Historic Account of Maya Indian Food
Yucatan, when discovered, was occupied by a number of tribes of Maya Indians. The Maya language spread beyond the limits of Yucatan. This region, with Chiapas, Guatemala, and a part of Honduras, contained and still contains evidence, in the ruins of ancient structures, of a higher advancement in the arts of life than any other part of North America. The present Maya Indians of Yucatan are the descendants of the people who occupied the country at the period of the Spanish conquest, and who occupied the massive stone houses now in ruins, from which they were forced by Spanish oppression.
We have a notable illustration of communism in living among the present Maya Indians, as late as the year 1840, through the work of John L Stephens. At Nohcacab, a few miles east of the ruins of Uxmal, Mr. Stephens, having occasion to employ laborers, went to a settlement of Maya Indians, of whom he gives the following account: "Their community consists of a hundred labradores, or working men; their lands are held and wrought in common, and the products are shared by all. Their food is prepared at one hut, and every family sends for its portion, which explains a singular spectacle we had seen on our arrival, a procession of women and children, each carrying an earthen bowl containing a quantity of smoking hot broth, all coming down the same road, and disappearing among the different huts. Every member belonging to the community, down to the smallest pappoose, contributing in turn a hog. From our ignorance of the language, and the number of other and more pressing matters claiming our attention, we could not learn all the details of their internal economy, but it seemed to approximate that improved state of association which is sometimes heard of among us; and as theirs has existed for an unknown length of time, and can no longer be considered merely experimental, Owen on Fourier might perhaps take lessons from them with advantage." [Footnote: Incidents of Travel in Yucatan, ii, 14.]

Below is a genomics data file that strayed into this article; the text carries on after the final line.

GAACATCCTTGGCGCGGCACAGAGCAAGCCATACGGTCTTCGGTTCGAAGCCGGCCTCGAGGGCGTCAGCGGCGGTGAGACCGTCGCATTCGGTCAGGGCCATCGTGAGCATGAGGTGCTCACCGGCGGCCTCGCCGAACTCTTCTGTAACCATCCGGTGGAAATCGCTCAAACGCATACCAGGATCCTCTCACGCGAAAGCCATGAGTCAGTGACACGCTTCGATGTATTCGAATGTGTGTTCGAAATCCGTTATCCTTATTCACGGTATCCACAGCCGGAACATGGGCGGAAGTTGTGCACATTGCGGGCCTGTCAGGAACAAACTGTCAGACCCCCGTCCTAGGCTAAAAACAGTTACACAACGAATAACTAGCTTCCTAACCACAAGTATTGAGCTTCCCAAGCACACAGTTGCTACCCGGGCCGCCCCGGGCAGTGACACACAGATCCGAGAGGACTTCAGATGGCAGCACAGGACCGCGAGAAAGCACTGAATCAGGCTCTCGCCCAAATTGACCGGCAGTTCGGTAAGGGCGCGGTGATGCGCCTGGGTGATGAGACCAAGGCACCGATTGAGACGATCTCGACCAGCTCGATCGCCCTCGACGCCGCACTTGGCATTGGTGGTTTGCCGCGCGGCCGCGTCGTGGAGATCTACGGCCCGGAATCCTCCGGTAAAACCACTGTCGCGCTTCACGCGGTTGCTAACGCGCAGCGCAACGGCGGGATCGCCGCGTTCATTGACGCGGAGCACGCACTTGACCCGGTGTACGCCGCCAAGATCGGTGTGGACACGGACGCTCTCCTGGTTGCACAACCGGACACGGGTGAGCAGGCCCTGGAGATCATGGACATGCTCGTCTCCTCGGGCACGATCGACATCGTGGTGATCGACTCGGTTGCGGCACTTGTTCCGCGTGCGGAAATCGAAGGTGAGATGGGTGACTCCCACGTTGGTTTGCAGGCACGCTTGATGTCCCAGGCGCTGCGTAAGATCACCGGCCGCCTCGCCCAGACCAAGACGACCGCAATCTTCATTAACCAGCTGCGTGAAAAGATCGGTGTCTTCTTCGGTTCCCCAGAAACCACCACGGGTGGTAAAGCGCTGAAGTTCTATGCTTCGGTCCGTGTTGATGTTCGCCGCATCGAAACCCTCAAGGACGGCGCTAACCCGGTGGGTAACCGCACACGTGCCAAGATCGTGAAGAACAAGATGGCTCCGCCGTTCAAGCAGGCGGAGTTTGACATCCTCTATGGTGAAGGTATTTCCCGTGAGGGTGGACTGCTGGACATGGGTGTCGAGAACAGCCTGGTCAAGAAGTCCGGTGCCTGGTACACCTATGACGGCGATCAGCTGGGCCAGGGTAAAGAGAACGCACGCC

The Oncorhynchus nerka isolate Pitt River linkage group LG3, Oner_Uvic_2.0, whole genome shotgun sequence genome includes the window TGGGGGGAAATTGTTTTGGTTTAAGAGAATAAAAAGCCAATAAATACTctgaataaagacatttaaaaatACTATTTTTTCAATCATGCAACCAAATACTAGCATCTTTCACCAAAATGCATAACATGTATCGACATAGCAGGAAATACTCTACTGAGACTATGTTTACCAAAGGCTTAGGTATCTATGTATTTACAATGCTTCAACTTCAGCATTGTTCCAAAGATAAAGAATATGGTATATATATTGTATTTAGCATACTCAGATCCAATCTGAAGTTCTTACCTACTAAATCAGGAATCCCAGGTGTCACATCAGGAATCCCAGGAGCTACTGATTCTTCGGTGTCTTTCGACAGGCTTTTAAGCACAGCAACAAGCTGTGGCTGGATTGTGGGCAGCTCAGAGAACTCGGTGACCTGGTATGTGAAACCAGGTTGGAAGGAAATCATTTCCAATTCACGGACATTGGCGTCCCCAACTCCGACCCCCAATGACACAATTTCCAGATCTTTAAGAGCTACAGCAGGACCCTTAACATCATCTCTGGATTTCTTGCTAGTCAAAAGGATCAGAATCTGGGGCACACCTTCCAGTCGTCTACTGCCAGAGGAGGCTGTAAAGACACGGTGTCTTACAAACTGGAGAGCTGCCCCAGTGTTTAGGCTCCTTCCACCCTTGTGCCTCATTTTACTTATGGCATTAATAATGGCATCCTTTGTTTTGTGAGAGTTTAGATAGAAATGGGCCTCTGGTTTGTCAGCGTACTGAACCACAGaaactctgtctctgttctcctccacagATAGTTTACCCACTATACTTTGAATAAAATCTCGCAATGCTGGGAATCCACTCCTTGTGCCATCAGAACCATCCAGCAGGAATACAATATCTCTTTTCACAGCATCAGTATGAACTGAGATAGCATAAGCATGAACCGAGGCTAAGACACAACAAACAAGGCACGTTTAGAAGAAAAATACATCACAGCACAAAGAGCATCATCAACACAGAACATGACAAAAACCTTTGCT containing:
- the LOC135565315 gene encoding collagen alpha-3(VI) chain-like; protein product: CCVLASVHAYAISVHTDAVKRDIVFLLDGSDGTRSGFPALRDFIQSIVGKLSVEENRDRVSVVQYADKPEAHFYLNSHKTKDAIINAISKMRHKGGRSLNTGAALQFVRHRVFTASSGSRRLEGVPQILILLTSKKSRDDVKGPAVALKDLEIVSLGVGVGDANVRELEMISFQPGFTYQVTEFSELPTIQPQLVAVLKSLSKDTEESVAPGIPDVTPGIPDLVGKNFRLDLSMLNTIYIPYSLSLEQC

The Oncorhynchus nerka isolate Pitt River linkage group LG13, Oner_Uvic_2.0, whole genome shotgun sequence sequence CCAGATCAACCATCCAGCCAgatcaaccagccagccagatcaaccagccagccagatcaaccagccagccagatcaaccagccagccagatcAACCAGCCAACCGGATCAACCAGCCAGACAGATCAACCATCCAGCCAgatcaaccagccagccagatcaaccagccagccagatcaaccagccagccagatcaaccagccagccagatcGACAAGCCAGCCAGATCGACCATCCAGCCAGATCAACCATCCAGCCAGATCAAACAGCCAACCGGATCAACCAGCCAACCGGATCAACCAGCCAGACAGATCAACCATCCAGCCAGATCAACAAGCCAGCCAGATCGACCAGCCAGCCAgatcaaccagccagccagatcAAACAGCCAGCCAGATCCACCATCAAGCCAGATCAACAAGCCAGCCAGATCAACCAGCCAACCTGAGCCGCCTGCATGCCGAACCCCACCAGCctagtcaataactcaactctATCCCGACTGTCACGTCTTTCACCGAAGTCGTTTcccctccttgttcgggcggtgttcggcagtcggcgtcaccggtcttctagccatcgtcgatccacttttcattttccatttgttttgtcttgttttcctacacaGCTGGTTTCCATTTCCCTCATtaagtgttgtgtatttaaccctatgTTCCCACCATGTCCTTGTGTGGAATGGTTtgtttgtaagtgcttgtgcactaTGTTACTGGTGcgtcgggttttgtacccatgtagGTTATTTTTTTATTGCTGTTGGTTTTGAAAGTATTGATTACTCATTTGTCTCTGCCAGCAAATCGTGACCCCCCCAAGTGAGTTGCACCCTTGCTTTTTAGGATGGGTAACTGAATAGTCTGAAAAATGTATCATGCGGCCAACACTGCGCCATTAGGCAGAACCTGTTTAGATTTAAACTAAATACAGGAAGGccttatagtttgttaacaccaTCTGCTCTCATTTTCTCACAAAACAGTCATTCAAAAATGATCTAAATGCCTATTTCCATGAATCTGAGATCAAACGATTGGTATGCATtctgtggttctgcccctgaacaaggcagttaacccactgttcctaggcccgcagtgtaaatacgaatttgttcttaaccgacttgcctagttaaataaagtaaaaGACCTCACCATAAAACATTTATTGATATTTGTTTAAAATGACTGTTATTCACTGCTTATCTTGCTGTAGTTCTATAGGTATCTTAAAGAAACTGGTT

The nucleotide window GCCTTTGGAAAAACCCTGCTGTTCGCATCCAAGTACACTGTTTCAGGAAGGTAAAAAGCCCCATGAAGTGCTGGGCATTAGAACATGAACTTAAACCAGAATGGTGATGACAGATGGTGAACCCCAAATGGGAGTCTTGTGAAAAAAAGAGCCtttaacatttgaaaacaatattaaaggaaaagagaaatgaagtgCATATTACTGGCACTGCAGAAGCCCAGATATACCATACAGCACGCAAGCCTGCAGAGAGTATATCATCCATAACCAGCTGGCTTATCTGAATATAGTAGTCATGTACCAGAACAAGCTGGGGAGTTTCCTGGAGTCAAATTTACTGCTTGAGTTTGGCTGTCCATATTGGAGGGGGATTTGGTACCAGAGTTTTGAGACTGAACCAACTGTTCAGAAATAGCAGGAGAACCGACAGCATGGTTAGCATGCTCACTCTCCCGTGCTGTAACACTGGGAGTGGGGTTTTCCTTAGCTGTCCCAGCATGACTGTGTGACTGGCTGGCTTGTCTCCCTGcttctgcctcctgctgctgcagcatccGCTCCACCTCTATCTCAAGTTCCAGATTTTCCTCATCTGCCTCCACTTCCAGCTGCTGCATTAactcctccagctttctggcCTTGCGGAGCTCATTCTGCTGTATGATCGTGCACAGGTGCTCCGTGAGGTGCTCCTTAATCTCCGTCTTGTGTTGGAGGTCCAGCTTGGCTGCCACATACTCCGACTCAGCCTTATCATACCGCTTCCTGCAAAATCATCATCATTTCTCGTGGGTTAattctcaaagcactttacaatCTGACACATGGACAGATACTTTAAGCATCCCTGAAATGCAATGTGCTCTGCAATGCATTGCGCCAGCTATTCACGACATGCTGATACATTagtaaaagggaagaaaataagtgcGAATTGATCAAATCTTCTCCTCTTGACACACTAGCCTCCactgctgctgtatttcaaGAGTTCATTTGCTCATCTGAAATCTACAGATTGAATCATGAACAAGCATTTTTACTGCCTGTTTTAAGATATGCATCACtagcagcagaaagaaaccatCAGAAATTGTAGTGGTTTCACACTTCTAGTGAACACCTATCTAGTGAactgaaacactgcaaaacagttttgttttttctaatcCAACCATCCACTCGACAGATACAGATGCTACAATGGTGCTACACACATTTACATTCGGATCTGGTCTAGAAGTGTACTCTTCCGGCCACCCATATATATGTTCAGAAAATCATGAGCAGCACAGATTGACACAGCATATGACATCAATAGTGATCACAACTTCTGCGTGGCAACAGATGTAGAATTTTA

A hundred working men indicate a total of five hundred persons, who were then depending for their daily food upon a single fire, the provisions being supplied from common stores, and divided from the caldron. It is, not unlikely, a truthful picture of the mode of life of their forefathers in the "House of the Nuns," and in the "Governor's House" at Uxmal, at the epoch of the Spanish conquest.
It is well known that Spanish adventurers captured these pueblos, one after the other, and attempted to enforce the labor of the Indians for personal ends, and that the Indians abandoned their pueblos and retreated into the inaccessible forests to escape enslavement, after which their houses of stone fell into decay, the ruins of which, and all there ever was of them, still remain in all parts of these countries.
It is hardly supposable that the communism here described by Mr. Stephens was a new thing to the Mayas; but far more probable that it was a part of their ancient mode of life, to which these ruined houses were eminently adapted. The subject of the adaptation of the old pueblo houses in Yucatan and Central America to communism in living will be elsewhere considered.